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The Labor’s plan of making the franking credits non-refundable is being criticized by the shareholders, and the policy would severely impact the one million retirees. The fund manager named Geoff Wilson has shown his criticism in Wilson Asset Management shareholder briefing. The fund manager has been trying to convince the Labor to dump or at least modify the changes related to the franking credits. According to Mr. Wilson, the policy, which the Labor is planning to act upon, would significantly impact the lives of the Australians. Some of the people have shown their criticism and have expressed their views at the hearing of House Economics Committee which is analysing the implications of the changes which have been proposed. The people who have criticized stated that it is quite objectionable that the Labor is demanding to remove the franking credit refunds which are for the Australian investors. Mr. Geoff Wilson had earlier stated that Labor has been working for the changes because, according to them, only the rich would be witnessing the negative impacts and would lead to robust savings for the government.Â

However, the people who are getting the age pension would still qualify for the refunds, and the Labor calls it as “pensioner guarantee”. The SMSF or Self Managed Super Fund Association is of the view that numerous people would witness the impacts even with pensioner guarantee. The clients of Mr. Wilson would largely be impacted by the changes which could severely impact the business. The Labor has plans to retain the tax credits, but they are of the view that the refunds need to be ended which would increase the revenues of the federal government.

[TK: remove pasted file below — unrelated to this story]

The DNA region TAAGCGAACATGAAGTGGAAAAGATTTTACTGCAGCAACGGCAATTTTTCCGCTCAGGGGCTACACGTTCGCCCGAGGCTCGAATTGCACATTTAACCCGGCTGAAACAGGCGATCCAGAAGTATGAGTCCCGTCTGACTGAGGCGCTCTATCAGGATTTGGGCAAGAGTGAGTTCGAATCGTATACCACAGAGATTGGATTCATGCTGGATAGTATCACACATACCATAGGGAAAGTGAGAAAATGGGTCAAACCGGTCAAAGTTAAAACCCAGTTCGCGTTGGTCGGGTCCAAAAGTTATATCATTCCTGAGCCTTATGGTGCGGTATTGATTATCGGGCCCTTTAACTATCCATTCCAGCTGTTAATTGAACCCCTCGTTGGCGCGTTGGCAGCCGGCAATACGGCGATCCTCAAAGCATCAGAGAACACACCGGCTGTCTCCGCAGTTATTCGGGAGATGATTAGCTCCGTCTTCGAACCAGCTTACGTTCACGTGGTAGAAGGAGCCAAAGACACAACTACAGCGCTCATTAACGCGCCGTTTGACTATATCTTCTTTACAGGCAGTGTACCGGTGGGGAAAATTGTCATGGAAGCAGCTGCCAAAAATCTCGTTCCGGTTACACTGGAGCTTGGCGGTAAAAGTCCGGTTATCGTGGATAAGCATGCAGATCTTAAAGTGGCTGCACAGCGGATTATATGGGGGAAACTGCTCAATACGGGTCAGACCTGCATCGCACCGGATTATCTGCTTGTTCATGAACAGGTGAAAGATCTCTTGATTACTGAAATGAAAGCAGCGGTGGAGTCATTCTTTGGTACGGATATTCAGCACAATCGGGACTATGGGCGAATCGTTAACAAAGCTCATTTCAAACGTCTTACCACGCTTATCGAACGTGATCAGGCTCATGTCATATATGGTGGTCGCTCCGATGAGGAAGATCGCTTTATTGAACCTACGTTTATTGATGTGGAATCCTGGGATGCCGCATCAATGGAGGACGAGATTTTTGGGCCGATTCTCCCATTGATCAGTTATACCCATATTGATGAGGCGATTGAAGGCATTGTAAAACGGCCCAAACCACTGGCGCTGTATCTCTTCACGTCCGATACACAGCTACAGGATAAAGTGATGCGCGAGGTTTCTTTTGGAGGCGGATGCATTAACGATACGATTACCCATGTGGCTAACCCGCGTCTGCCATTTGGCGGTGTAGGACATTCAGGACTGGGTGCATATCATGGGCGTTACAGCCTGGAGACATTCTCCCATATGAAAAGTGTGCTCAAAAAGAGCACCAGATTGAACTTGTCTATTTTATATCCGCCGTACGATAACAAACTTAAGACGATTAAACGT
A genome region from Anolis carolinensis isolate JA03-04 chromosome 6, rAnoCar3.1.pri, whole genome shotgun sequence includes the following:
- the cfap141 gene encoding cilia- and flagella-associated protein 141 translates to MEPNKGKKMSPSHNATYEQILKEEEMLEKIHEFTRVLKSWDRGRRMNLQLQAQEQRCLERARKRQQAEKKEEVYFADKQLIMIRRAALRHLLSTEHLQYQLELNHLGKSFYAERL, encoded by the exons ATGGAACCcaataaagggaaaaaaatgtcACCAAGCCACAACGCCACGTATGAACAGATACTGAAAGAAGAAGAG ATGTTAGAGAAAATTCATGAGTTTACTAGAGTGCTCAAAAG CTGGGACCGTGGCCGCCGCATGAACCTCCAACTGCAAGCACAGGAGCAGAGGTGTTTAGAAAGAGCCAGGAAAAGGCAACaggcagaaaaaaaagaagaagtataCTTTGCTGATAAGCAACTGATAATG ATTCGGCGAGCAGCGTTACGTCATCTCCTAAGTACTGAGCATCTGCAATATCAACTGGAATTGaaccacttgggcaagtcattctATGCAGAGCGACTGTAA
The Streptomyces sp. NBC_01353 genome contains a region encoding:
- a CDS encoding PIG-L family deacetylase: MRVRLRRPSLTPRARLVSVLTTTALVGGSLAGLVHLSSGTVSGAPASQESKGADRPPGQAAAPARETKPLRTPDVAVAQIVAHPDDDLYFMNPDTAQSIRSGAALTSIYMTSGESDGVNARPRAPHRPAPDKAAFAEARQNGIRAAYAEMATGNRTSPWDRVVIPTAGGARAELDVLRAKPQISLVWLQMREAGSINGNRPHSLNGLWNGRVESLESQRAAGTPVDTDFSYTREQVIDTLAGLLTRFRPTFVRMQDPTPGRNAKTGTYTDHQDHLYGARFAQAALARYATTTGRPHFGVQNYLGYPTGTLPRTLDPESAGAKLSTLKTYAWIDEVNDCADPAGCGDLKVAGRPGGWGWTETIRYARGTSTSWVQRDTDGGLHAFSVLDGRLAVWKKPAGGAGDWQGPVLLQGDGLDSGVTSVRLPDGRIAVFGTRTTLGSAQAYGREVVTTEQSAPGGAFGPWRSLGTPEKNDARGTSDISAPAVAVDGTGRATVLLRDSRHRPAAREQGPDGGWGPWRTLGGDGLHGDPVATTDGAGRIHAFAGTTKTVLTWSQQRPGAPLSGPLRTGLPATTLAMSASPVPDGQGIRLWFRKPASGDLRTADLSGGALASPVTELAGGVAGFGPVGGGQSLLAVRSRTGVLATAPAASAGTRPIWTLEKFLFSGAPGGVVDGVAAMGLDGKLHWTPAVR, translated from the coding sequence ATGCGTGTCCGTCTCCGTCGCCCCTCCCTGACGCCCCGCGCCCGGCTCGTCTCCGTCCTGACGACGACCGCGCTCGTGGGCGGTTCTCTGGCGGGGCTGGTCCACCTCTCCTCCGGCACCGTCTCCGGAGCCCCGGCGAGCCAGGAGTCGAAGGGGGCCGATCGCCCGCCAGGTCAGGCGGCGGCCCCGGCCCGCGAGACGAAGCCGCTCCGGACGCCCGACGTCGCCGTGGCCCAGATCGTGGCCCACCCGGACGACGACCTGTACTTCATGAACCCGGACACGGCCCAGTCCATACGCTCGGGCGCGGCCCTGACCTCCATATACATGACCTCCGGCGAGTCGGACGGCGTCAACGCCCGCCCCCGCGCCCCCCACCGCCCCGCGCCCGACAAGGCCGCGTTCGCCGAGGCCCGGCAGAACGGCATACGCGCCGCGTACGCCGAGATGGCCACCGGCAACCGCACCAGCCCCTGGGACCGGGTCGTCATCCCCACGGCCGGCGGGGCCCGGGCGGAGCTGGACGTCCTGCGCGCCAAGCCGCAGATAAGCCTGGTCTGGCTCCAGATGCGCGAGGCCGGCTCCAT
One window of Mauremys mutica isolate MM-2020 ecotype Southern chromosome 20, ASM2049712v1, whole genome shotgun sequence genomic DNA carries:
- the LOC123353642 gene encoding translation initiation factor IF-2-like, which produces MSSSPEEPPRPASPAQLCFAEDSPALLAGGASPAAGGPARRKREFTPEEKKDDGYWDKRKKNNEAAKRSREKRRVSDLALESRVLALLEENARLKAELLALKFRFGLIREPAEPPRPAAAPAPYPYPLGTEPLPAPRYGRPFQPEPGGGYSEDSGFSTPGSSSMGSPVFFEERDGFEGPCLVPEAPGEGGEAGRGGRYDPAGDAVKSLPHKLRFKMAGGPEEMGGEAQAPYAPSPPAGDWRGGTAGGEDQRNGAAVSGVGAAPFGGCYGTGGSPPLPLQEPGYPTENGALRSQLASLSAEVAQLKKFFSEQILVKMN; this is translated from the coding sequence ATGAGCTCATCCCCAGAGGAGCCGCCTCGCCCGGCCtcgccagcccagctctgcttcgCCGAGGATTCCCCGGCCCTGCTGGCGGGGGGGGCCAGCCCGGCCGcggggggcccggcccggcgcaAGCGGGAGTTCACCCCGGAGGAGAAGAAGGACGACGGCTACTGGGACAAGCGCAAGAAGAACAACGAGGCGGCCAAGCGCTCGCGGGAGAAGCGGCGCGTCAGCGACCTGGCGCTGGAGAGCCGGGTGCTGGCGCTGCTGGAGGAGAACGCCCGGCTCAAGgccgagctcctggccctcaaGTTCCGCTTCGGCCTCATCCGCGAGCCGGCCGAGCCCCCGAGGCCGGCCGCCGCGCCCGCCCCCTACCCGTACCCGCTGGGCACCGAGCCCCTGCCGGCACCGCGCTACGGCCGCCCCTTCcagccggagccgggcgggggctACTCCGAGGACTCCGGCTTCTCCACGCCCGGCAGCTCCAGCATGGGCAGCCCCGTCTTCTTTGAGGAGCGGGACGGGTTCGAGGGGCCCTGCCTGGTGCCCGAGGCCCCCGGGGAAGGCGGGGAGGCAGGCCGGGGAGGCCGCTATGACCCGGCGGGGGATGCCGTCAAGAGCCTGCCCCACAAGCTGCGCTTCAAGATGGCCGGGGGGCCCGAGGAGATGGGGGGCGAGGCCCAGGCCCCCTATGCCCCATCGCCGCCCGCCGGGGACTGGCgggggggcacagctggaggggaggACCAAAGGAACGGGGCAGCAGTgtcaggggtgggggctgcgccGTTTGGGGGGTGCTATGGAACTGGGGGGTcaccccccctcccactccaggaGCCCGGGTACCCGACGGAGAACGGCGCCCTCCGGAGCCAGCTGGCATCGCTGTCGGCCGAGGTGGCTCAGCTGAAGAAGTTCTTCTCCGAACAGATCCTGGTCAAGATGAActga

As per the estimates of PBO or parliamentary budget office, in 2014-15, the refunds related to the franking credits amounted to $4.9 billion, and these were refunded to the super funds as well as individuals. They also added that the impact of the budget impact related to making the franking credits non-refundable will be smaller than the amount mentioned as there would be a need to factor in the adjustments that super funds, as well as individuals, will be making with respect to the investment strategies.

The retirees who have been impacted by the changes have stated that they would be spending down their assets so that they become eligible for government funded-age pension. However, the Labor’s decision is being backed by Industry Super Australia or ISA. The funds of ISA would be largely unaffected by the proposed changes. ISA stated, in the submission which has been made to the House Economics Committee, that the present arrangements might inappropriately incentivize the retirees who are having the lower income. They might be incentivized to go for the risky portfolios, and their portfolios might be overweight towards the dividend-paying stocks.


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